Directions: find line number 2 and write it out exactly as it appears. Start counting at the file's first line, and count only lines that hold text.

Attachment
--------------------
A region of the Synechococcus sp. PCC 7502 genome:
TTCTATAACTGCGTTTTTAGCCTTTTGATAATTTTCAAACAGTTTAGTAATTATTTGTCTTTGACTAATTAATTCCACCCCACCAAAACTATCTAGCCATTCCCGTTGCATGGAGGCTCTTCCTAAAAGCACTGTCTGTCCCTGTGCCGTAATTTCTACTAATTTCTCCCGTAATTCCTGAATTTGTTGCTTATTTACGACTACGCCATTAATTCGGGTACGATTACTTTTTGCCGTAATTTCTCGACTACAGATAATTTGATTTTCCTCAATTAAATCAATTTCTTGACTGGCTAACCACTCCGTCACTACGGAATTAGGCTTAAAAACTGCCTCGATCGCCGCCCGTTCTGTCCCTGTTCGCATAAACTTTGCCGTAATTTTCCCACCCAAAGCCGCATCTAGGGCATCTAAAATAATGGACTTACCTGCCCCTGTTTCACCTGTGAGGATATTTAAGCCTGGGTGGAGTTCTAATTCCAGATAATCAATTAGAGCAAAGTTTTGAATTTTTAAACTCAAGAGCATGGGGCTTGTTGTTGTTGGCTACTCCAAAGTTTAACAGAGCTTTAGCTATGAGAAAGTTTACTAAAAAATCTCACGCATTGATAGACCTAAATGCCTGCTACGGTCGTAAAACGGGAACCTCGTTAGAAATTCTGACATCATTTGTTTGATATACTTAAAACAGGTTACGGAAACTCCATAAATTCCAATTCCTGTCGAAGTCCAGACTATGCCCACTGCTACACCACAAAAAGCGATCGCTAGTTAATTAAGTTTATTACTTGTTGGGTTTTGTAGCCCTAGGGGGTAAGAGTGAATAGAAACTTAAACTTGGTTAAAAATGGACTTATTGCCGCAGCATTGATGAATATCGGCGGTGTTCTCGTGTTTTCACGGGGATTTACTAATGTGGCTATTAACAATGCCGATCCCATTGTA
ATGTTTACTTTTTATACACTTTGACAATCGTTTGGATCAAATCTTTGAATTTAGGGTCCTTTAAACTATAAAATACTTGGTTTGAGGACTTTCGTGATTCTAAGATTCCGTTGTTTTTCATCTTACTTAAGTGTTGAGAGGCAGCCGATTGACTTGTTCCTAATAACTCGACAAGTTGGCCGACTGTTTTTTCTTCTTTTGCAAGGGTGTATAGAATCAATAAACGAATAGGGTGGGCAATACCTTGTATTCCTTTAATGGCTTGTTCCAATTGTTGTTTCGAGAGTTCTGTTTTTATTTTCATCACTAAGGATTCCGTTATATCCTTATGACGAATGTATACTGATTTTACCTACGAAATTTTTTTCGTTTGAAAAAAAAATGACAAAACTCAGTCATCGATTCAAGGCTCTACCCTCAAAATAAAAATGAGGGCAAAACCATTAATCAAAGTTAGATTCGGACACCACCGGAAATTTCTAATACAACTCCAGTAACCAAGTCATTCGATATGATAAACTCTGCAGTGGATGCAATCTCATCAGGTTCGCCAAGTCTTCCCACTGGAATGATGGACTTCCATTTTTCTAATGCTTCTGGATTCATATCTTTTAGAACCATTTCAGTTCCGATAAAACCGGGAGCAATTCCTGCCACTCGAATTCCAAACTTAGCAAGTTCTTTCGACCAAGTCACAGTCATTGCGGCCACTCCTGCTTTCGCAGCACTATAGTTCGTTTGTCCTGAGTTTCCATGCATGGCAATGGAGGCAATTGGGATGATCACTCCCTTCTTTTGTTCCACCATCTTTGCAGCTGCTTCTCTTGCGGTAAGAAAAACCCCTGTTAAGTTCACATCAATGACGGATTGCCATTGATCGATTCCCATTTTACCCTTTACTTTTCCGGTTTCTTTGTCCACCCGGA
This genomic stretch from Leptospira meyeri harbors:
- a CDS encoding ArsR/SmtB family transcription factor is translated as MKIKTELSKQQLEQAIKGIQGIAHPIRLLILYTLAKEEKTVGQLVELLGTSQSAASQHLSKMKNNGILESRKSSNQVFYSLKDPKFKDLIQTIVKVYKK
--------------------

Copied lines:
TTCTATAACTGCGTTTTTAGCCTTTTGATAATTTTCAAACAGTTTAGTAATTATTTGTCTTTGACTAATTAATTCCACCCCACCAAAACTATCTAGCCATTCCCGTTGCATGGAGGCTCTTCCTAAAAGCACTGTCTGTCCCTGTGCCGTAATTTCTACTAATTTCTCCCGTAATTCCTGAATTTGTTGCTTATTTACGACTACGCCATTAATTCGGGTACGATTACTTTTTGCCGTAATTTCTCGACTACAGATAATTTGATTTTCCTCAATTAAATCAATTTCTTGACTGGCTAACCACTCCGTCACTACGGAATTAGGCTTAAAAACTGCCTCGATCGCCGCCCGTTCTGTCCCTGTTCGCATAAACTTTGCCGTAATTTTCCCACCCAAAGCCGCATCTAGGGCATCTAAAATAATGGACTTACCTGCCCCTGTTTCACCTGTGAGGATATTTAAGCCTGGGTGGAGTTCTAATTCCAGATAATCAATTAGAGCAAAGTTTTGAATTTTTAAACTCAAGAGCATGGGGCTTGTTGTTGTTGGCTACTCCAAAGTTTAACAGAGCTTTAGCTATGAGAAAGTTTACTAAAAAATCTCACGCATTGATAGACCTAAATGCCTGCTACGGTCGTAAAACGGGAACCTCGTTAGAAATTCTGACATCATTTGTTTGATATACTTAAAACAGGTTACGGAAACTCCATAAATTCCAATTCCTGTCGAAGTCCAGACTATGCCCACTGCTACACCACAAAAAGCGATCGCTAGTTAATTAAGTTTATTACTTGTTGGGTTTTGTAGCCCTAGGGGGTAAGAGTGAATAGAAACTTAAACTTGGTTAAAAATGGACTTATTGCCGCAGCATTGATGAATATCGGCGGTGTTCTCGTGTTTTCACGGGGATTTACTAATGTGGCTATTAACAATGCCGATCCCATTGTA